In recent years, we’ve seen a significant increase in the use of digital technologies to improve healthcare, encompassing diagnosis, monitoring and virtual treatments. These technologies enable clinicians to monitor and manage patients remotely, while making patients’ lives easier.
The digitisation of high-quality, granular healthcare data ranging from diagnosis and treatment to outcome has great potential. If we can gather in-depth information on patients, we can personalise healthcare—and improve clinical outcomes.
Healthcare systems in crisis
Health expenditure is increasing at a rate that is not matched by economic growth. The World Health Organisation (WHO) estimates that 75% of healthcare expenditure is now related to treating chronic illnesses such as diabetes, cancer, respiratory diseases and cardiovascular diseases. We’re also living longer, increasing the demand for healthcare.
In view of this growing pressure, there is an urgent need for a healthcare system that takes the strain off overworked healthcare professionals and focuses on prevention rather than treatment.
Overloaded front-line healthcare workers can understandably be wary of introducing changes to their workflow, and may initially be resistant to new technologies. It’s essential that solutions are integrated into the existing workflow and implemented with minimum disruption to everyday work. Remember: digital transformation is not just technological, but cultural.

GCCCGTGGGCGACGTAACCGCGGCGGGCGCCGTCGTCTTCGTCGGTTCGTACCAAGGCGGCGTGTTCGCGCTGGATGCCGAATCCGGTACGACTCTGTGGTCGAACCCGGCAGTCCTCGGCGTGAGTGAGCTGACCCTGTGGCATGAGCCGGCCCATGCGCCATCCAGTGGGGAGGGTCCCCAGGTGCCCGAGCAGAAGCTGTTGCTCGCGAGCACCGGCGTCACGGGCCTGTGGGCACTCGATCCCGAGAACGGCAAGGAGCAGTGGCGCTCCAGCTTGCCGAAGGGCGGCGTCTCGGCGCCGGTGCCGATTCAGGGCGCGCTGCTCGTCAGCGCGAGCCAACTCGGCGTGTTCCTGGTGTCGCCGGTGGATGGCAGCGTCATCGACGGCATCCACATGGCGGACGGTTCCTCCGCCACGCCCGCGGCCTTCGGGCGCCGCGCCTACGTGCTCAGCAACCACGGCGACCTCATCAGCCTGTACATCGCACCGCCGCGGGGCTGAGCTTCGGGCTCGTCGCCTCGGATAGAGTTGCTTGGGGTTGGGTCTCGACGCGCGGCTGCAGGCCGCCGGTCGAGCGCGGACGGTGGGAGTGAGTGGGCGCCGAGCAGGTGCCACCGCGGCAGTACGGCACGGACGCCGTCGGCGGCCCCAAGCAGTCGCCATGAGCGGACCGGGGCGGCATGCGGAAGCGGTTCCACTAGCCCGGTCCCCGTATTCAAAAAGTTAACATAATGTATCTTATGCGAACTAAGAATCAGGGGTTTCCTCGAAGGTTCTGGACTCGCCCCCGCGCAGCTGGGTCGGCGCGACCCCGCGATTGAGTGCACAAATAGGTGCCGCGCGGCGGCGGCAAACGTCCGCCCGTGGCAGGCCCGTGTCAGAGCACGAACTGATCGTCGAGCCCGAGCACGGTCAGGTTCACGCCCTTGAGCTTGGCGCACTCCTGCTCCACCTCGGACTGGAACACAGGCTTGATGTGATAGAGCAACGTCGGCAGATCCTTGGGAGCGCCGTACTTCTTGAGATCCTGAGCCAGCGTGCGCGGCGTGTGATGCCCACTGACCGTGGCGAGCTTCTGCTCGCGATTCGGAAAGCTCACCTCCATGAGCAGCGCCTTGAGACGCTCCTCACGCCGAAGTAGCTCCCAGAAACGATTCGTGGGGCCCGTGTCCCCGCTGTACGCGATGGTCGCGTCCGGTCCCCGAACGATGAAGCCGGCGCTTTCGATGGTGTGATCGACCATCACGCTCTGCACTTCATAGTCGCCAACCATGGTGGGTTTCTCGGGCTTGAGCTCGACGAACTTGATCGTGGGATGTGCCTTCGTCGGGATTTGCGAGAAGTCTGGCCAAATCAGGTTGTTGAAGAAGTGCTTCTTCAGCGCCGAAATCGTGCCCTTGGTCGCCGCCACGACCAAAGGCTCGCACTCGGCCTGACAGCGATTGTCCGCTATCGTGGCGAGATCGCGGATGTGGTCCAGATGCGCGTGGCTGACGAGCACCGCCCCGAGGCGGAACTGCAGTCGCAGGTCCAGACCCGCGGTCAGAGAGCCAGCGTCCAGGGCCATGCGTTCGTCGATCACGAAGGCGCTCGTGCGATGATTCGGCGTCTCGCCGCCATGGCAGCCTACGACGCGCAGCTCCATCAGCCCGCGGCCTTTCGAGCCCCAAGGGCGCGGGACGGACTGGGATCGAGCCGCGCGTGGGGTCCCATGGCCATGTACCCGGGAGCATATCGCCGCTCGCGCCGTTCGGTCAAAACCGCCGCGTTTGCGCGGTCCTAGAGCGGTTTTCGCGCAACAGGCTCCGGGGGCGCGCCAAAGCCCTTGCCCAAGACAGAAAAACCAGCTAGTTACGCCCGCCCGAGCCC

Remote monitoring: promoting a patient-centric approach
During the COVID-19 pandemic, healthcare providers have learned to adapt to new ways of interacting with patients. Dr Albert Salazar Soler, Manager at Vall d’Hebron University Hospital in Barcelona, says, ‘Telemedicine increased by 300% at our hospital because people were afraid to come to us in the early days of the COVID pandemic, and it is now here to stay, avoiding many unnecessary consultations in person.’
Remote monitoring technologies are particularly useful for patients with chronic diseases, elderly people and patients recovering from surgery. What’s more, individuals with limited mobility or those who live in remote areas can benefit from remote monitoring by eliminating the need to visit clinics in person.
Some remote monitoring technologies are already widely used: for example, heart rate and blood pressure monitors, glucose metres for diabetics, apps to monitor food intake, and wearables such as fitness trackers and smartwatches. These devices are becoming increasingly accepted as part of daily life and will be familiar to many patients.
Using technology to empower patients
Patients already play an increasing part in self-managing their care, but technology can now provide the resources to do so effectively while making it easier for clinicians and patients to collaborate.
The focus is on educating patients about their condition and treatment options, helping them to understand the importance of adhering to a care plan and the implications of not doing so. Interacting with a monitoring device can give patients a sense of increased accountability for their own health, as they can monitor symptoms from their own homes and feel more personally involved with managing their condition.